Sober homes, which are not covered by insurance, can get thousands of dollars a month for each recovering addict, in large part from treatment providers, law enforcement and city officials said. Much of it goes into the owners’ pockets. But it is also used to pay rent so patients can live free and to provide perks that lure patients from other sober houses: manicures, mopeds, gym memberships and, worst of all, drugs. Relapses are welcome because they restart the benefits clock.

To increase profits, many treatment centers and labs overbill insurance companies for unnecessary tests, including of urine, blood and DNA. Some have billed insurance companies thousands of dollars for a urine test screen. Patients often unnecessarily undergo multiple urine tests a week.

Ah, glorious compassion! So those of us who managed to not break laws and cripple ourselves while doing so get to pay for not only the self-inflicted problems of those who did, but also get to enrich  the scam-artists who live off of their addictions, protected by compassionate, expensive insurance guarantees that require no personal responsibility or accountability. Meanwhile, “federal disability and housing anti-discrimination laws offer strong protections to recovering addicts who live in them.”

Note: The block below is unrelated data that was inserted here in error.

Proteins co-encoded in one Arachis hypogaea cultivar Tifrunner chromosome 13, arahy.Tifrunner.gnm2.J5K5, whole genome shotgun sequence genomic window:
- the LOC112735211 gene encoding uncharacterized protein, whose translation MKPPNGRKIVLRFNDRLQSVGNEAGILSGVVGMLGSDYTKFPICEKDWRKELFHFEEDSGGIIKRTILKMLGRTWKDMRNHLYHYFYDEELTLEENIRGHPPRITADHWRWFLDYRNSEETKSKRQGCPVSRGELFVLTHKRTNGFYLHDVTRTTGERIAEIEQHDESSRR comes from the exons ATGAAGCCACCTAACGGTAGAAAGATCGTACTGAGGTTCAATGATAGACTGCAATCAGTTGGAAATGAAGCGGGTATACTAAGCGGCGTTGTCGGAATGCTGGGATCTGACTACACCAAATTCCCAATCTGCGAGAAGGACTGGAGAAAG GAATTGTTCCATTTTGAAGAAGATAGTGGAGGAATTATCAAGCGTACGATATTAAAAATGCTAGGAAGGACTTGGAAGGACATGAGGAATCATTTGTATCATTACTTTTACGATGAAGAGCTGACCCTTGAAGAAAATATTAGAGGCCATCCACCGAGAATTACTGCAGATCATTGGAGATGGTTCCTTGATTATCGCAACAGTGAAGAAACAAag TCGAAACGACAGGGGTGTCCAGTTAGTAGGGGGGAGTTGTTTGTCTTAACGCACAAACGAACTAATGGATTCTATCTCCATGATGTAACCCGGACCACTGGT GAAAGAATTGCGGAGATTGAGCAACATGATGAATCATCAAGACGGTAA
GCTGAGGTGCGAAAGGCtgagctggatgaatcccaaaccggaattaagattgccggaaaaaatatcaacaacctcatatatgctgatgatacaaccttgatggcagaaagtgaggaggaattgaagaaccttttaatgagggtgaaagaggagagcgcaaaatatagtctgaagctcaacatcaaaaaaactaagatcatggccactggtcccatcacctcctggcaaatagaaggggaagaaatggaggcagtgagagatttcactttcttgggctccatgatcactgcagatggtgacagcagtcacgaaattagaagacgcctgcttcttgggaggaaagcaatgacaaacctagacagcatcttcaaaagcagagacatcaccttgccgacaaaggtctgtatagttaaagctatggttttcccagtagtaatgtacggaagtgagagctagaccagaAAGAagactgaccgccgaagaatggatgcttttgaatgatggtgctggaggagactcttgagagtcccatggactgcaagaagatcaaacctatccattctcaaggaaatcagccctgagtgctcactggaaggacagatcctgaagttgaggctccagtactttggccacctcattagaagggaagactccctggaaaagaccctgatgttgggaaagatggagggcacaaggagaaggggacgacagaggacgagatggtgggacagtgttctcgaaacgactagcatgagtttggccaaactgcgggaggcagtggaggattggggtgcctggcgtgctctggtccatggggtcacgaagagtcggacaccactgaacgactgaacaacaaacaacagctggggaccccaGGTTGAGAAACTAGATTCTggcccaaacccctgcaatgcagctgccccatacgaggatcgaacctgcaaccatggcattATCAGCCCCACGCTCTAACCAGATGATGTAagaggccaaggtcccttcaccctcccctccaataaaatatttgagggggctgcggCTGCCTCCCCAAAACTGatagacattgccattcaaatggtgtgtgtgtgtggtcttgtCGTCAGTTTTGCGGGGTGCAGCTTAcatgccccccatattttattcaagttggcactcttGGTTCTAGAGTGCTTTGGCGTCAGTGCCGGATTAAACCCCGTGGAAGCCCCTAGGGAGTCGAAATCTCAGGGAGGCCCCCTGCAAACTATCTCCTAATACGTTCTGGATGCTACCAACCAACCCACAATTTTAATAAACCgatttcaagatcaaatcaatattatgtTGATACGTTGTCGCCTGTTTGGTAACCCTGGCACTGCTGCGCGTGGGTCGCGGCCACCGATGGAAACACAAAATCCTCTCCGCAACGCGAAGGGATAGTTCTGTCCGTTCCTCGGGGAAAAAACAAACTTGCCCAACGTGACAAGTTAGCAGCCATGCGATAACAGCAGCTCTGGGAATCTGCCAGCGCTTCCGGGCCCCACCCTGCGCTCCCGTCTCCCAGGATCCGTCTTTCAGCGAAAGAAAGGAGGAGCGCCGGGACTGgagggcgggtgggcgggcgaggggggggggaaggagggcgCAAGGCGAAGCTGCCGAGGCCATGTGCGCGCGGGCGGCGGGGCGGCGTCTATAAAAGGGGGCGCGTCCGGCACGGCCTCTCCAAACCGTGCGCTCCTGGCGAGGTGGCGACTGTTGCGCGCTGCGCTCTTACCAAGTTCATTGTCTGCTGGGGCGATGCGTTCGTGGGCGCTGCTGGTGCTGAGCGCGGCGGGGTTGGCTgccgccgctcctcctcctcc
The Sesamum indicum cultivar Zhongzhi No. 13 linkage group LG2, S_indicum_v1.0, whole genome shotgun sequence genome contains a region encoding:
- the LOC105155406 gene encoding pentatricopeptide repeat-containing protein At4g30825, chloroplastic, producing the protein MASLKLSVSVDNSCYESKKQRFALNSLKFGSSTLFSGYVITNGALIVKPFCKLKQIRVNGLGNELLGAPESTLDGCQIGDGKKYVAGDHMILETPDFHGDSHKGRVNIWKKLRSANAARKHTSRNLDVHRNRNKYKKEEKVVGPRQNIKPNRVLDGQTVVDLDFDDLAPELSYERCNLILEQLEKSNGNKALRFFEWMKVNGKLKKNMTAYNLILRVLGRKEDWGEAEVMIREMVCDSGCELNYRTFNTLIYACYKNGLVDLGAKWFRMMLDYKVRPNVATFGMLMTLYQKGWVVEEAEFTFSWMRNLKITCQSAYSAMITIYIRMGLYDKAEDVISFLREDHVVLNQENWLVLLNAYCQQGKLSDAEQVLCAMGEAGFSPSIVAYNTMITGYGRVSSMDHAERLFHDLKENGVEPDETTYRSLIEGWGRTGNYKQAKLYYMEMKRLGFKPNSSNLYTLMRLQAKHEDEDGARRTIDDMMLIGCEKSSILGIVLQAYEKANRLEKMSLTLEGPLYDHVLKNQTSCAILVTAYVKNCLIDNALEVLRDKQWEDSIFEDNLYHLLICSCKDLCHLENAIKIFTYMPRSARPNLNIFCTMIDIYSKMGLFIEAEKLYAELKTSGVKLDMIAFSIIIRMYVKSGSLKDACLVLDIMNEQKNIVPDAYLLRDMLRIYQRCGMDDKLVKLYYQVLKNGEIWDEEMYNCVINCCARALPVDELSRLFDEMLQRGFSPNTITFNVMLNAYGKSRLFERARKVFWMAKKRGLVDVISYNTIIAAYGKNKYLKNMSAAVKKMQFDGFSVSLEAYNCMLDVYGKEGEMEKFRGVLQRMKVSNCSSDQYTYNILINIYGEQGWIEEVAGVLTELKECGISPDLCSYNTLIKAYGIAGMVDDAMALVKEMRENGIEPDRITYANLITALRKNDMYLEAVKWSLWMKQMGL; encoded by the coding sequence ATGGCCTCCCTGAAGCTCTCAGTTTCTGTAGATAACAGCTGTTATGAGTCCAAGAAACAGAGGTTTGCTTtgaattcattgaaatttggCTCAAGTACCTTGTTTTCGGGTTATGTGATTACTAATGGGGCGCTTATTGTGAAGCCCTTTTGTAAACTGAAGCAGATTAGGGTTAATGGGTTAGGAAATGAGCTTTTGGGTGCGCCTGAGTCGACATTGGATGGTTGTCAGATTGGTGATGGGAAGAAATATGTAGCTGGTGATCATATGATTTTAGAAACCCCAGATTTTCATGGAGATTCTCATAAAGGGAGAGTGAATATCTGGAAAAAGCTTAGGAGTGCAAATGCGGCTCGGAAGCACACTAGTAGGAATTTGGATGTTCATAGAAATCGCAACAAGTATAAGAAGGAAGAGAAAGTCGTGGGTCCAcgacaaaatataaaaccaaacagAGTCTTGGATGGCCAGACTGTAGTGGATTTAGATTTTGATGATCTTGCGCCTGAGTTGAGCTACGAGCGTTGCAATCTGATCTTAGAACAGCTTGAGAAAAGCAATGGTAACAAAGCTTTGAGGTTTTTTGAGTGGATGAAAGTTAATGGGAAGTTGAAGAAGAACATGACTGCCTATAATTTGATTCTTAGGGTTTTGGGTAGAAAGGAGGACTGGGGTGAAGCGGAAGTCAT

This is the better “treatment” alternative to the “war on drugs” that the compassionate people harangued us about for decades. Continue reading

12 Comments

Filed under Childhood and children, Government & Politics, Law & Law Enforcement, Quotes

What Is The White House’s Obligation To Journalism And Journalists When They Are No Longer Behaving As Journalists Nor Abiding by Journalism Ethics?

I know: I’m full of questions lately, and short on answers. I certainly don’t have an answer to this one, and the urgency of finding an answer, and a solution to the underlying crisis, is critical.

Here was Camille Paglia last week describing the state of American journalism: